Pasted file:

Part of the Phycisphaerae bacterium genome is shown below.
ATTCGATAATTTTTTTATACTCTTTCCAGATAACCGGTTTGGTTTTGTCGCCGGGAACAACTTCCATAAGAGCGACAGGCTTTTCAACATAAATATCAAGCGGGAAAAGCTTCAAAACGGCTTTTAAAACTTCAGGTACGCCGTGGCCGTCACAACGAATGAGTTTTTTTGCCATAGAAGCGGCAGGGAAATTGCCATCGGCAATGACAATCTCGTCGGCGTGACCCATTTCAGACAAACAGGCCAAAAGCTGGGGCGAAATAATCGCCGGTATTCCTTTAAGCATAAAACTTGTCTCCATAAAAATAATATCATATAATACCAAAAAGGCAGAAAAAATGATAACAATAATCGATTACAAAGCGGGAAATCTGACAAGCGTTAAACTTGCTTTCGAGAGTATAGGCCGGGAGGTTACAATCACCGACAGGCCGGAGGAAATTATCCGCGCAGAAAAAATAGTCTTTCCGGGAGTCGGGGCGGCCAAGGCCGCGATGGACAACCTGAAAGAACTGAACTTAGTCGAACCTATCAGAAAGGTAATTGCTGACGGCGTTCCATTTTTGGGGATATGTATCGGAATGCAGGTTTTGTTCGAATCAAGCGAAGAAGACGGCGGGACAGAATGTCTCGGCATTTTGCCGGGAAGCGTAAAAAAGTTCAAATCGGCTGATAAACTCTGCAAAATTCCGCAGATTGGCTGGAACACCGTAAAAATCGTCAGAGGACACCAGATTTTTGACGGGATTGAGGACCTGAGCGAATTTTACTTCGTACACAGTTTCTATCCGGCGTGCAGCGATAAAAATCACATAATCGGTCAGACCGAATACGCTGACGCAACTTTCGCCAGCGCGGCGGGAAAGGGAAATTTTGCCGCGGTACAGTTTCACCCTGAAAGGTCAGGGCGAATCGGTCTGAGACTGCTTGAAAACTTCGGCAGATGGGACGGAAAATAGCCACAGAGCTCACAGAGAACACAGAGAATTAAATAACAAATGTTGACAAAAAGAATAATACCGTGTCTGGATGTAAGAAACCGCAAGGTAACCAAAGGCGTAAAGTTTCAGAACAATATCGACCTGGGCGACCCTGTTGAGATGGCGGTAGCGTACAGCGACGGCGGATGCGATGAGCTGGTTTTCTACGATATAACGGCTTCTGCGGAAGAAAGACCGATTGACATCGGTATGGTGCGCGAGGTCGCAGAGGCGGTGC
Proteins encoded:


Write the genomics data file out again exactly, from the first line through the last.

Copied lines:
Part of the Phycisphaerae bacterium genome is shown below.
ATTCGATAATTTTTTTATACTCTTTCCAGATAACCGGTTTGGTTTTGTCGCCGGGAACAACTTCCATAAGAGCGACAGGCTTTTCAACATAAATATCAAGCGGGAAAAGCTTCAAAACGGCTTTTAAAACTTCAGGTACGCCGTGGCCGTCACAACGAATGAGTTTTTTTGCCATAGAAGCGGCAGGGAAATTGCCATCGGCAATGACAATCTCGTCGGCGTGACCCATTTCAGACAAACAGGCCAAAAGCTGGGGCGAAATAATCGCCGGTATTCCTTTAAGCATAAAACTTGTCTCCATAAAAATAATATCATATAATACCAAAAAGGCAGAAAAAATGATAACAATAATCGATTACAAAGCGGGAAATCTGACAAGCGTTAAACTTGCTTTCGAGAGTATAGGCCGGGAGGTTACAATCACCGACAGGCCGGAGGAAATTATCCGCGCAGAAAAAATAGTCTTTCCGGGAGTCGGGGCGGCCAAGGCCGCGATGGACAACCTGAAAGAACTGAACTTAGTCGAACCTATCAGAAAGGTAATTGCTGACGGCGTTCCATTTTTGGGGATATGTATCGGAATGCAGGTTTTGTTCGAATCAAGCGAAGAAGACGGCGGGACAGAATGTCTCGGCATTTTGCCGGGAAGCGTAAAAAAGTTCAAATCGGCTGATAAACTCTGCAAAATTCCGCAGATTGGCTGGAACACCGTAAAAATCGTCAGAGGACACCAGATTTTTGACGGGATTGAGGACCTGAGCGAATTTTACTTCGTACACAGTTTCTATCCGGCGTGCAGCGATAAAAATCACATAATCGGTCAGACCGAATACGCTGACGCAACTTTCGCCAGCGCGGCGGGAAAGGGAAATTTTGCCGCGGTACAGTTTCACCCTGAAAGGTCAGGGCGAATCGGTCTGAGACTGCTTGAAAACTTCGGCAGATGGGACGGAAAATAGCCACAGAGCTCACAGAGAACACAGAGAATTAAATAACAAATGTTGACAAAAAGAATAATACCGTGTCTGGATGTAAGAAACCGCAAGGTAACCAAAGGCGTAAAGTTTCAGAACAATATCGACCTGGGCGACCCTGTTGAGATGGCGGTAGCGTACAGCGACGGCGGATGCGATGAGCTGGTTTTCTACGATATAACGGCTTCTGCGGAAGAAAGACCGATTGACATCGGTATGGTGCGCGAGGTCGCAGAGGCGGTGC
Proteins encoded: